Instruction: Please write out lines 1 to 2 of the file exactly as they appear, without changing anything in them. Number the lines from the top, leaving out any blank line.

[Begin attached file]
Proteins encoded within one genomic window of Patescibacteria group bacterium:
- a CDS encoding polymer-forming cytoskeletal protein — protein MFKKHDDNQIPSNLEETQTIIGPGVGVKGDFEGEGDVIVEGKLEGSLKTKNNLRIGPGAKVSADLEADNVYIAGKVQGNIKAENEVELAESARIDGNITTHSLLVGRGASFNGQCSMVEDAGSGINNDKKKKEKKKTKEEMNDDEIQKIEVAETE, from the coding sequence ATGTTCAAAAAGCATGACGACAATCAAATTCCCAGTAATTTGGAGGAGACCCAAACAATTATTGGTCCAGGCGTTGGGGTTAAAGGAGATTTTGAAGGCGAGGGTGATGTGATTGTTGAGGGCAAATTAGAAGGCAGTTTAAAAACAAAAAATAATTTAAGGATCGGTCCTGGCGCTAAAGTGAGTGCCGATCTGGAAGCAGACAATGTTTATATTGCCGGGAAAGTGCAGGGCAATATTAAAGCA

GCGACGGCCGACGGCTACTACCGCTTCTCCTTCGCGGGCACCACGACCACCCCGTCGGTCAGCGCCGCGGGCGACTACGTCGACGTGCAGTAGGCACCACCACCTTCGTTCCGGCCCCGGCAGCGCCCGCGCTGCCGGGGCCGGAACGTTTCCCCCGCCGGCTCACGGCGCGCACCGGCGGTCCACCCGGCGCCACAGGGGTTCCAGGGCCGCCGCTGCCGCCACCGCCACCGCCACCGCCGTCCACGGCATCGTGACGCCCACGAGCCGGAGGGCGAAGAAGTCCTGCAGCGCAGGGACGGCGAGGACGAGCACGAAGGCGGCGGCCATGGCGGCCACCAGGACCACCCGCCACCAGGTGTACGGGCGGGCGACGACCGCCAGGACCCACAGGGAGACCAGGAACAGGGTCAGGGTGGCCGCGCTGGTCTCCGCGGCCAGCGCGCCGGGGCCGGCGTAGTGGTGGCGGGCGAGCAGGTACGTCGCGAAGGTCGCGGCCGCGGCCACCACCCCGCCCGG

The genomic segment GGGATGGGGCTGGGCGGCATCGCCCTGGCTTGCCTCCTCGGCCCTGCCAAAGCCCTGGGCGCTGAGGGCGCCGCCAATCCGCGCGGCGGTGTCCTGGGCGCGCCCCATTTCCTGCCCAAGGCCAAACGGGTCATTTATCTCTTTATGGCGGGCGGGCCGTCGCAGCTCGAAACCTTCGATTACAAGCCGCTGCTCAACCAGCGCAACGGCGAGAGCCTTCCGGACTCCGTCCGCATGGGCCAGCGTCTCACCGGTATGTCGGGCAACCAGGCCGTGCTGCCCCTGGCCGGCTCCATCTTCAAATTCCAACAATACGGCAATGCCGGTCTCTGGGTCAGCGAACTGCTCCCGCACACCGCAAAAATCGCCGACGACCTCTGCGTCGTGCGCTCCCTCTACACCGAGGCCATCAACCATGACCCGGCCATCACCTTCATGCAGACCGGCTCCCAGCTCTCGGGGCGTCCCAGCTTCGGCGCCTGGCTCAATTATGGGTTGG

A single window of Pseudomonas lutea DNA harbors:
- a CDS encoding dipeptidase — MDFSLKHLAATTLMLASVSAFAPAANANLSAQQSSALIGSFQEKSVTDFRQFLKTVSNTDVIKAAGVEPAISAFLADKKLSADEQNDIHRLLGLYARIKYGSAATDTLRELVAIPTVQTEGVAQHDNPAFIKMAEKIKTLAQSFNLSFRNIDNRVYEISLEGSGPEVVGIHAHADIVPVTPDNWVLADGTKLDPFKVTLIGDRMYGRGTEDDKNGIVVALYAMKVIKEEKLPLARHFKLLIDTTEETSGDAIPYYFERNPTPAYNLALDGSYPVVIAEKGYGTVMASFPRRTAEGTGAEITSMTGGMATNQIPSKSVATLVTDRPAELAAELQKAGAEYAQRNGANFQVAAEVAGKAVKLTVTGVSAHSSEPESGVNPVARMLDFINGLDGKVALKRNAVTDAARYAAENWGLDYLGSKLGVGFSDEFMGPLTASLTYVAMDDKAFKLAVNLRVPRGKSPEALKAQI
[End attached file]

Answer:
Proteins encoded within one genomic window of Patescibacteria group bacterium:
- a CDS encoding polymer-forming cytoskeletal protein — protein MFKKHDDNQIPSNLEETQTIIGPGVGVKGDFEGEGDVIVEGKLEGSLKTKNNLRIGPGAKVSADLEADNVYIAGKVQGNIKAENEVELAESARIDGNITTHSLLVGRGASFNGQCSMVEDAGSGINNDKKKKEKKKTKEEMNDDEIQKIEVAETE, from the coding sequence ATGTTCAAAAAGCATGACGACAATCAAATTCCCAGTAATTTGGAGGAGACCCAAACAATTATTGGTCCAGGCGTTGGGGTTAAAGGAGATTTTGAAGGCGAGGGTGATGTGATTGTTGAGGGCAAATTAGAAGGCAGTTTAAAAACAAAAAATAATTTAAGGATCGGTCCTGGCGCTAAAGTGAGTGCCGATCTGGAAGCAGACAATGTTTATATTGCCGGGAAAGTGCAGGGCAATATTAAAGCA